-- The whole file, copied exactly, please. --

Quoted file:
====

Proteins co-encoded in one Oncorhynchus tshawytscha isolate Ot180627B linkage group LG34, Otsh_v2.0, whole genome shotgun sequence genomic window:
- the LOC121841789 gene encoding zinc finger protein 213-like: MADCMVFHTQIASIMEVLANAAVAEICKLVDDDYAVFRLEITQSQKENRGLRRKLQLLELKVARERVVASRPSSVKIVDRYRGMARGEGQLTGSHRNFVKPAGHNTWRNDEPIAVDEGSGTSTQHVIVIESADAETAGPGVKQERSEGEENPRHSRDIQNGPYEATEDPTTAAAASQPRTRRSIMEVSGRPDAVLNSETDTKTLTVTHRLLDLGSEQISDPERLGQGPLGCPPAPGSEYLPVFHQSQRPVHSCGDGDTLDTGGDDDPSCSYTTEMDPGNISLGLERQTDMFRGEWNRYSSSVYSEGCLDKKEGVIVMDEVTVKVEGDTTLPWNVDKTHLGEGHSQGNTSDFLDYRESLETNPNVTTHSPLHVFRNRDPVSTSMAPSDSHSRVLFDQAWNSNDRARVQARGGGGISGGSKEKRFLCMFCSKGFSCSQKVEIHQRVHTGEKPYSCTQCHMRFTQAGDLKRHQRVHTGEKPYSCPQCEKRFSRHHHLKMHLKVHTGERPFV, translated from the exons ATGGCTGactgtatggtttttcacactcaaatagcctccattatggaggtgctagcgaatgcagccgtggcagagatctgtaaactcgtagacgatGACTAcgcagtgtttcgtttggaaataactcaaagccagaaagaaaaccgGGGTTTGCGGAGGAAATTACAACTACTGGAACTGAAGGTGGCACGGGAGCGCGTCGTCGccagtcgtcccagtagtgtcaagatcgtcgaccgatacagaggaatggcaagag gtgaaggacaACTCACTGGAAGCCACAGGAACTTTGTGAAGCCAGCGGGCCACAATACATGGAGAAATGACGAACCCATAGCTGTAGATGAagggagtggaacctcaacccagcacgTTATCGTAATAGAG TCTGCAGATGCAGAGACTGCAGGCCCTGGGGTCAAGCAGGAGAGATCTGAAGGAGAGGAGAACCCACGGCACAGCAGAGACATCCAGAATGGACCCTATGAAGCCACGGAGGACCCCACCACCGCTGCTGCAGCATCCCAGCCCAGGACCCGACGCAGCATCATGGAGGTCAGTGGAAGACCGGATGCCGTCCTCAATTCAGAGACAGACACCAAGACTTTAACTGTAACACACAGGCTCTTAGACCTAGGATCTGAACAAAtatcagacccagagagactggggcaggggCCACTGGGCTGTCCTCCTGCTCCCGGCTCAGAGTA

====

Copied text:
Proteins co-encoded in one Oncorhynchus tshawytscha isolate Ot180627B linkage group LG34, Otsh_v2.0, whole genome shotgun sequence genomic window:
- the LOC121841789 gene encoding zinc finger protein 213-like: MADCMVFHTQIASIMEVLANAAVAEICKLVDDDYAVFRLEITQSQKENRGLRRKLQLLELKVARERVVASRPSSVKIVDRYRGMARGEGQLTGSHRNFVKPAGHNTWRNDEPIAVDEGSGTSTQHVIVIESADAETAGPGVKQERSEGEENPRHSRDIQNGPYEATEDPTTAAAASQPRTRRSIMEVSGRPDAVLNSETDTKTLTVTHRLLDLGSEQISDPERLGQGPLGCPPAPGSEYLPVFHQSQRPVHSCGDGDTLDTGGDDDPSCSYTTEMDPGNISLGLERQTDMFRGEWNRYSSSVYSEGCLDKKEGVIVMDEVTVKVEGDTTLPWNVDKTHLGEGHSQGNTSDFLDYRESLETNPNVTTHSPLHVFRNRDPVSTSMAPSDSHSRVLFDQAWNSNDRARVQARGGGGISGGSKEKRFLCMFCSKGFSCSQKVEIHQRVHTGEKPYSCTQCHMRFTQAGDLKRHQRVHTGEKPYSCPQCEKRFSRHHHLKMHLKVHTGERPFV, translated from the exons ATGGCTGactgtatggtttttcacactcaaatagcctccattatggaggtgctagcgaatgcagccgtggcagagatctgtaaactcgtagacgatGACTAcgcagtgtttcgtttggaaataactcaaagccagaaagaaaaccgGGGTTTGCGGAGGAAATTACAACTACTGGAACTGAAGGTGGCACGGGAGCGCGTCGTCGccagtcgtcccagtagtgtcaagatcgtcgaccgatacagaggaatggcaagag gtgaaggacaACTCACTGGAAGCCACAGGAACTTTGTGAAGCCAGCGGGCCACAATACATGGAGAAATGACGAACCCATAGCTGTAGATGAagggagtggaacctcaacccagcacgTTATCGTAATAGAG TCTGCAGATGCAGAGACTGCAGGCCCTGGGGTCAAGCAGGAGAGATCTGAAGGAGAGGAGAACCCACGGCACAGCAGAGACATCCAGAATGGACCCTATGAAGCCACGGAGGACCCCACCACCGCTGCTGCAGCATCCCAGCCCAGGACCCGACGCAGCATCATGGAGGTCAGTGGAAGACCGGATGCCGTCCTCAATTCAGAGACAGACACCAAGACTTTAACTGTAACACACAGGCTCTTAGACCTAGGATCTGAACAAAtatcagacccagagagactggggcaggggCCACTGGGCTGTCCTCCTGCTCCCGGCTCAGAGTA